Eddy’s acquisition strategy was relatively straightforward; it involved finding businesses where Kinepolis could detect what he calls “improvement potential”.
That is to say, if Kinepolis were to integrate them and apply the same streamlining practices that made Kinepolis successful, they too would become successful. It seems to be working.
“We’ve almost doubled the EBITDA of all the acquisitions we’ve made, just by copying and pasting the approaches we developed in the efficiency-driven and sales-enhancing exercises at Kinepolis,” says Eddy. “So, the know-how that came out of that approach is very important.”
While Eddy has grown the company from 23 theatres to about 100 today, he says he wants to expand the Kinepolis empire further but he’s being cautious about it.
“We will stick to a conservative risk profile so we don’t gamble the company and we will only be interested in mid-sized acquisitions that we can manage.”
“For an acquisition, you not only need financial capital, you need human capital as well and many companies forget about the human capital when they acquire something.”
“You not only need financial capital, you need human capital as well.”
Kinepolis has focused on setting up movie theatres around Europe, specifically in Belgium, the Netherlands, France, Spain, Luxembourg, Switzerland and Poland.
But on 8 December 2017, it made its first serious foray into the North American market, with the CA$123 million (€82 million) purchase of Landmark Cinemas in Canada.
With 45 locations, 319 screens and 46,000 seats, Landmark is no small cinema group. In fact, it’s the second biggest cinema company in Canada.
It employs some 1,370 people and is being managed through a local executive management board made up of the existing Landmark Cinemas management, supported by an integration team who are adapting the Kinepolis’s strategy for the Canadian market.
“We have a top management team there,” says Eddy. “After all, whatever you do, it’s the quality of your management team that it’s all about.”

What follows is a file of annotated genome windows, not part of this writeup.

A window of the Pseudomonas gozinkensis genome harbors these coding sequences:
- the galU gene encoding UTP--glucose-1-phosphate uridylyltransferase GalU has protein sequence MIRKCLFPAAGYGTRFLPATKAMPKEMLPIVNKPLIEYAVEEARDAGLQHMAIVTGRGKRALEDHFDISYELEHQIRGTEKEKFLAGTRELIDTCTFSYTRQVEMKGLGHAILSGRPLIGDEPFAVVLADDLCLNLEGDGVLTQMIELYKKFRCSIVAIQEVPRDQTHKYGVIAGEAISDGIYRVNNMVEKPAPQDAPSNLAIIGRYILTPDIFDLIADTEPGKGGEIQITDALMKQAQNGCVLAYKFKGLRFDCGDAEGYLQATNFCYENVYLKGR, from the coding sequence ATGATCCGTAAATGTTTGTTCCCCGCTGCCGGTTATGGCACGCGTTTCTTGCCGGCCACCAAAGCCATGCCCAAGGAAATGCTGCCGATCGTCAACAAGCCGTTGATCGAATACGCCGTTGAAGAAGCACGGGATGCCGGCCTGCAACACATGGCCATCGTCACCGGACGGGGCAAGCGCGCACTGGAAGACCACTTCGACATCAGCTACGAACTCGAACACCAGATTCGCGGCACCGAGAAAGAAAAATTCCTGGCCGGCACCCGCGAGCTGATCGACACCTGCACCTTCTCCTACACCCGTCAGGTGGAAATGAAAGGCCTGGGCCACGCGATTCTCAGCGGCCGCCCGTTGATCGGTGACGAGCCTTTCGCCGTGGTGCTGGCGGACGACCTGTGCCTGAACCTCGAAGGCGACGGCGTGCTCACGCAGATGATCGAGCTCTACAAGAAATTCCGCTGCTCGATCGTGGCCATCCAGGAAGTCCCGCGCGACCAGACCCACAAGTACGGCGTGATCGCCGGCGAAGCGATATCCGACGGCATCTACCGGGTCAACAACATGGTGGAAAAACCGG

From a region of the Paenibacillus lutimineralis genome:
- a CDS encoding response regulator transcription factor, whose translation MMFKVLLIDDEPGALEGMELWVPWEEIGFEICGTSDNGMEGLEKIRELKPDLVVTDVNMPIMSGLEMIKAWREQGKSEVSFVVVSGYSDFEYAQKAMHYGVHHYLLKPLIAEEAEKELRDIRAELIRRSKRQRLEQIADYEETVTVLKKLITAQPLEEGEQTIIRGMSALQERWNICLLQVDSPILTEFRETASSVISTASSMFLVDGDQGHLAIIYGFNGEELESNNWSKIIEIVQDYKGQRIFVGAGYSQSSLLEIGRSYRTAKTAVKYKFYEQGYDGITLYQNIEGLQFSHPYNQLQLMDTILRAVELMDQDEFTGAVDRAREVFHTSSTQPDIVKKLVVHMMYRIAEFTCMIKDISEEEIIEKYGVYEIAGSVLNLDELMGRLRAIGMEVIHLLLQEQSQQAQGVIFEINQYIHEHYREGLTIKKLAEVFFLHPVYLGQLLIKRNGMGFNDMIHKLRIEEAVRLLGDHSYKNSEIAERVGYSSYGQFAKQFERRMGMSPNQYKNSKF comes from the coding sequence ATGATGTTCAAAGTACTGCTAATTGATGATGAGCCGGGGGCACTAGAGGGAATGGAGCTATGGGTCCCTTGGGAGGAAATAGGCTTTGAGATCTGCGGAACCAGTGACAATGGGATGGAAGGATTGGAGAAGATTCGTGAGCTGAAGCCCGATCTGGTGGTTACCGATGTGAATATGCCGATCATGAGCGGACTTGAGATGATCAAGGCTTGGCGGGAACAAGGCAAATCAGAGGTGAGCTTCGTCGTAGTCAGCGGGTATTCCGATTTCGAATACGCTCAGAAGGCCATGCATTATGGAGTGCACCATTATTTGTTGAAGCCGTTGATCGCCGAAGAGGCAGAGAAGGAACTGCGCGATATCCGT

Eddy is still excited about the acquisition, he says. It’s the first time Kinepolis has demonstrated that it can implement its business model outside Europe, where there are completely different cultures.
This acquisition essentially doubled the number of cinemas that Kinepolis had on its books and had a major impact on the company’s headcount: it now employs about 3,800 people in total.
Things seem to be going well at Kinepolis these days but that’s not to say the path ahead is without challenges. Eddy points out that running a movie theatre company isn’t easy and there are multiple factors outside your control.
Footfall can also depend on something as simple as the weather: if it’s sunny outside then people likely won’t want to sit in a dark room for two or three hours. On the other hand, if it’s raining, they’re probably going to be more open to the idea.
“From the content side, in my opinion, Hollywood sticks to long sequels. The model of Hollywood was based on a world market with big countries growing very fast,” says Eddy.
“Today, suddenly, there is fatigue around those American sequels.” Generally speaking, the first movie in a sequel tends to be the best and they get gradually worse.
Eddy thinks Hollywood movie makers need to give themselves a makeover to keep ticket sales in cinemas high.
“The challenge will be for Hollywood to reinvent itself and to come again with, symbolically speaking, Forrest Gump-like movies,” he says. “And those guys can make that happen. They are very talented.”
Fortunately, there are other big companies lining up to get their movies into cinemas: it’s the tech firms mentioned earlier. “Amazon and Netflix will one day be important suppliers,” says Eddy.